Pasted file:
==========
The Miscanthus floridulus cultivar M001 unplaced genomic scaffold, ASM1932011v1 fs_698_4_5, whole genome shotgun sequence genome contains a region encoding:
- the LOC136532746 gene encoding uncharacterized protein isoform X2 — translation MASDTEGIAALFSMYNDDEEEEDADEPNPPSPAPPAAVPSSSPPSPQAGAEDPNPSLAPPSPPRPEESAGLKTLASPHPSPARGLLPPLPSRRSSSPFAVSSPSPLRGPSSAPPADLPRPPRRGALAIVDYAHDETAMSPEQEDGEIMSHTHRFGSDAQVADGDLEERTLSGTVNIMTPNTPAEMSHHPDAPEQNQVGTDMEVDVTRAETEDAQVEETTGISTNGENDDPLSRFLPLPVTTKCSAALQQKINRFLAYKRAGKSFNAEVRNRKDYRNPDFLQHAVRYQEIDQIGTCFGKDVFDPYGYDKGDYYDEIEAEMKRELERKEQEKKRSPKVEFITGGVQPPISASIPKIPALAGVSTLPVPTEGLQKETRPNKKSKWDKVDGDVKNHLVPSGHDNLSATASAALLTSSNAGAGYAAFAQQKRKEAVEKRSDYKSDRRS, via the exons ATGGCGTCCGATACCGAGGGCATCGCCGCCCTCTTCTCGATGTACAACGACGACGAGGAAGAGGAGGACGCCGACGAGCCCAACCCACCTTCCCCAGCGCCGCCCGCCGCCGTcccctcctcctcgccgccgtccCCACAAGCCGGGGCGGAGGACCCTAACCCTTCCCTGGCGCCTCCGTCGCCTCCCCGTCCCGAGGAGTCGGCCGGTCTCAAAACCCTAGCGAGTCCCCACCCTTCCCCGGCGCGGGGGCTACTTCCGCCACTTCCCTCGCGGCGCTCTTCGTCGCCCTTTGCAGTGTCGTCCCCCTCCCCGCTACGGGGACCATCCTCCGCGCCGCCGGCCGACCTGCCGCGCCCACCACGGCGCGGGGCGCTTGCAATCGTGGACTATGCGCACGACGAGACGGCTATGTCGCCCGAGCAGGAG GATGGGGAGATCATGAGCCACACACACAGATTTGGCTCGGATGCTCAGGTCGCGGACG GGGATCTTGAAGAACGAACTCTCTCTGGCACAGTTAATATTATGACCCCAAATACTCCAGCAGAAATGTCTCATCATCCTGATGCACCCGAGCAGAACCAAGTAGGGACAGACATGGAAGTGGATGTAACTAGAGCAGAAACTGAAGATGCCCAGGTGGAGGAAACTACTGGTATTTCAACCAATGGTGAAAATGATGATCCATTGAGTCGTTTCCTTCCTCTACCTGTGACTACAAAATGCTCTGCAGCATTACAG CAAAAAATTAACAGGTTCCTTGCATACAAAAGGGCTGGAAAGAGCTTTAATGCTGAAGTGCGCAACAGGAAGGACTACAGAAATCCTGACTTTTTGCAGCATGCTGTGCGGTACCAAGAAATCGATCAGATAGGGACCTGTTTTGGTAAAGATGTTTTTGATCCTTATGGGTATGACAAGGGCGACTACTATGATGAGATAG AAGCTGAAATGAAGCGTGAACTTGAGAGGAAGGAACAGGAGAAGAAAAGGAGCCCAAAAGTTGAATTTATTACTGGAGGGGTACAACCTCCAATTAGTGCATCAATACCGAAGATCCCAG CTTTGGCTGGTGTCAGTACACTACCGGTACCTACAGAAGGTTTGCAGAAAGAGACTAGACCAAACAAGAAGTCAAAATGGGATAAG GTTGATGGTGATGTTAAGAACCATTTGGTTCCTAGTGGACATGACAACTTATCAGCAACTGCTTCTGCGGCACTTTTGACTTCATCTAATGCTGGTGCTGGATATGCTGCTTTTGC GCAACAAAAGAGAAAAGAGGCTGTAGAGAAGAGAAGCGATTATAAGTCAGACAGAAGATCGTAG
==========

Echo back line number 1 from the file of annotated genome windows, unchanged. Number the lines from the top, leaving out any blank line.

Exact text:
The Miscanthus floridulus cultivar M001 unplaced genomic scaffold, ASM1932011v1 fs_698_4_5, whole genome shotgun sequence genome contains a region encoding: